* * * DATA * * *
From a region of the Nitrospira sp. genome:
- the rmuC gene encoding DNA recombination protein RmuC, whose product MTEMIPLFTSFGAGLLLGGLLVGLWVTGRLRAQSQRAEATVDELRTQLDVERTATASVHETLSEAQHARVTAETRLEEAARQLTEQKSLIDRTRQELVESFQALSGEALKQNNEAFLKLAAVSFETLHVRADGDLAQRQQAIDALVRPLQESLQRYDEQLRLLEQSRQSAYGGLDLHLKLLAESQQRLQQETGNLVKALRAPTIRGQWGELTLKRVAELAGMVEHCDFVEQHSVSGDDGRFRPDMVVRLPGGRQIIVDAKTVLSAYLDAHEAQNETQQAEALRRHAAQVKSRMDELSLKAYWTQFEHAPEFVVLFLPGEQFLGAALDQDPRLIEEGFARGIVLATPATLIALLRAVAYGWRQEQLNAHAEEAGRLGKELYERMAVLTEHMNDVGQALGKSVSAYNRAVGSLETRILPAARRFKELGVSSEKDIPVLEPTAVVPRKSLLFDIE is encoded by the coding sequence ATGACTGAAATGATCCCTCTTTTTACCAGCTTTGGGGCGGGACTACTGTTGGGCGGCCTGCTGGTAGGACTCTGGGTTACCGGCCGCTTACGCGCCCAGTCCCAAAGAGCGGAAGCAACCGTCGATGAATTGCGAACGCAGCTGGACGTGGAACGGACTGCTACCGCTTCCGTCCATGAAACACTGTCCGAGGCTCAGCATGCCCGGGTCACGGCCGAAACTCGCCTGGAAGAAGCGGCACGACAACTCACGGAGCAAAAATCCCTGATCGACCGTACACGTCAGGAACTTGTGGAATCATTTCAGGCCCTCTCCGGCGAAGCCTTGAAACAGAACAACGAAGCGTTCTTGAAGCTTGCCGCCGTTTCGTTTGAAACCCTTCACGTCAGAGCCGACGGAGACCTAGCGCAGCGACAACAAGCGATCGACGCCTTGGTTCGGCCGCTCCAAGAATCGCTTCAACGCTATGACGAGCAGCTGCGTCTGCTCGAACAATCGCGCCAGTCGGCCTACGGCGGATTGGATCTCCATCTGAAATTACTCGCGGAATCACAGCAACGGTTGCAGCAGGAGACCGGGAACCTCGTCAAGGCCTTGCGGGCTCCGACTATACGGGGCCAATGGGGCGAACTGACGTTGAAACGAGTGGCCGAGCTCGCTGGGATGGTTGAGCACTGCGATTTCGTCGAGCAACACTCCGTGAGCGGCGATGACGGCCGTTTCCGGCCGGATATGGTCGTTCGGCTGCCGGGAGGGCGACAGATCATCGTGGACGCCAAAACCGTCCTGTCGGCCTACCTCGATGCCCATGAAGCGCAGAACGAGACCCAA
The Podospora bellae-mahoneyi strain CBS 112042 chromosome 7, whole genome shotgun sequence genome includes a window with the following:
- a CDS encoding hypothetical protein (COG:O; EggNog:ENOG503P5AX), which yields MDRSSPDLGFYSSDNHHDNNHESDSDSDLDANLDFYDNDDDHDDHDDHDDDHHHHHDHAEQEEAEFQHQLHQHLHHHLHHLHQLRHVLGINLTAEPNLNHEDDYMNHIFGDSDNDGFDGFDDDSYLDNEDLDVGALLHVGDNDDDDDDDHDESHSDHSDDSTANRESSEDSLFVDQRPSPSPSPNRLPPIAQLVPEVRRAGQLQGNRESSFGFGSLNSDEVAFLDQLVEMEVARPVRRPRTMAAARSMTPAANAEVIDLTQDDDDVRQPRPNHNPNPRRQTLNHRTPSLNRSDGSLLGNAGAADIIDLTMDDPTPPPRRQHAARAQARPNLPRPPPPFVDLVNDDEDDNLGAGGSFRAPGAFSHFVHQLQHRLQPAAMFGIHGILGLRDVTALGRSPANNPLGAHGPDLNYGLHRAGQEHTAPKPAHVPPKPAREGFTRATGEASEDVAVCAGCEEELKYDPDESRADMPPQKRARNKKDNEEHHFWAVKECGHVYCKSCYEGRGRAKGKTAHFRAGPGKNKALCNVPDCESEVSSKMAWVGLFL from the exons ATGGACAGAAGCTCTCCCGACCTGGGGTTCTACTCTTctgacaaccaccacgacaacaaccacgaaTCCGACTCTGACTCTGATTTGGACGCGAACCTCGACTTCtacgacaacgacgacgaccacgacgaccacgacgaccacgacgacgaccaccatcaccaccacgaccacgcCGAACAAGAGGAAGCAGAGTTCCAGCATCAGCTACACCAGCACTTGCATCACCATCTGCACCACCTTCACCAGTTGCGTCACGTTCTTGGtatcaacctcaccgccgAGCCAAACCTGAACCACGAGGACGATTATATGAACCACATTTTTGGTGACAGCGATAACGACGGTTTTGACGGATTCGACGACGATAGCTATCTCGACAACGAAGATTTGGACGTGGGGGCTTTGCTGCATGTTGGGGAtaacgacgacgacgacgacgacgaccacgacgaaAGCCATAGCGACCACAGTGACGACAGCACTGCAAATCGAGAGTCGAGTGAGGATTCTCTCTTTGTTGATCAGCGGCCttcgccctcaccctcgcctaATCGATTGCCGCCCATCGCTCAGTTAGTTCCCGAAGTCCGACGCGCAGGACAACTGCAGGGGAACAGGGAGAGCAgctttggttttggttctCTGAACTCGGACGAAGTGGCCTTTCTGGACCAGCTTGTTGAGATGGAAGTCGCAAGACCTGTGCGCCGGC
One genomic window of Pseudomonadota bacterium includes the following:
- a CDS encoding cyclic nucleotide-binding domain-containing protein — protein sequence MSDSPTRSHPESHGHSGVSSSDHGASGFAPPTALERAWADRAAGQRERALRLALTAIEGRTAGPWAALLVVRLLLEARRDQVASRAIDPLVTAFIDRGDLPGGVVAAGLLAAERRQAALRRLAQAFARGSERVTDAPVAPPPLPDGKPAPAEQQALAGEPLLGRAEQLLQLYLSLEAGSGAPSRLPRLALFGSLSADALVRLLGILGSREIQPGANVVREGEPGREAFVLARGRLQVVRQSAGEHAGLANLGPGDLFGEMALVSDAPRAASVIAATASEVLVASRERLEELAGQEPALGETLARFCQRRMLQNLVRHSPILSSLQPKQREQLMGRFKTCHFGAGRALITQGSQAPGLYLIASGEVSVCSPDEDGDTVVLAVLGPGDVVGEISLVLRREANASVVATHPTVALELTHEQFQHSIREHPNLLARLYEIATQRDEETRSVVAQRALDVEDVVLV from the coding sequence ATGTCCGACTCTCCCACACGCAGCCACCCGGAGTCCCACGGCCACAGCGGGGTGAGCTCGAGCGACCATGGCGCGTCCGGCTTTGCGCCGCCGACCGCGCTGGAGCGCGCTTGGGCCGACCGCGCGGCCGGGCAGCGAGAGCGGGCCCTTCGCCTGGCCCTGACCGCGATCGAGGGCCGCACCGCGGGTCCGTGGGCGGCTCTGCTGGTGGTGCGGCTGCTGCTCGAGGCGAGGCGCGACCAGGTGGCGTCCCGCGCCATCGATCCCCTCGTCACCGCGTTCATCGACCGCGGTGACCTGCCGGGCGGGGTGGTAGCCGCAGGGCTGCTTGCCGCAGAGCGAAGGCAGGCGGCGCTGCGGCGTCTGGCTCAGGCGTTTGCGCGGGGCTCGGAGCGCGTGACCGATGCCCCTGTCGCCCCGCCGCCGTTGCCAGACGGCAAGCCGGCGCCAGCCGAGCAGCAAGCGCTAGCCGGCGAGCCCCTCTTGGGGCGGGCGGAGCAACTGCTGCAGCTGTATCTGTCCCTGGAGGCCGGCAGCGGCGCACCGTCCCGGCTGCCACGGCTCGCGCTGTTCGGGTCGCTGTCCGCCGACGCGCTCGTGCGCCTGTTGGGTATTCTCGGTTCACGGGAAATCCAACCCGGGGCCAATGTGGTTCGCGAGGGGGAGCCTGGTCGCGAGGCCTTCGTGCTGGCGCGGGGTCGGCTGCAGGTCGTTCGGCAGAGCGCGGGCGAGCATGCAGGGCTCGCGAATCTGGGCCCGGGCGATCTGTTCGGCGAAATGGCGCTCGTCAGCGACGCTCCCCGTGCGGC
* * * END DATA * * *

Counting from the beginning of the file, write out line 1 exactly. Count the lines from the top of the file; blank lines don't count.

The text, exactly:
From a region of the Nitrospira sp. genome: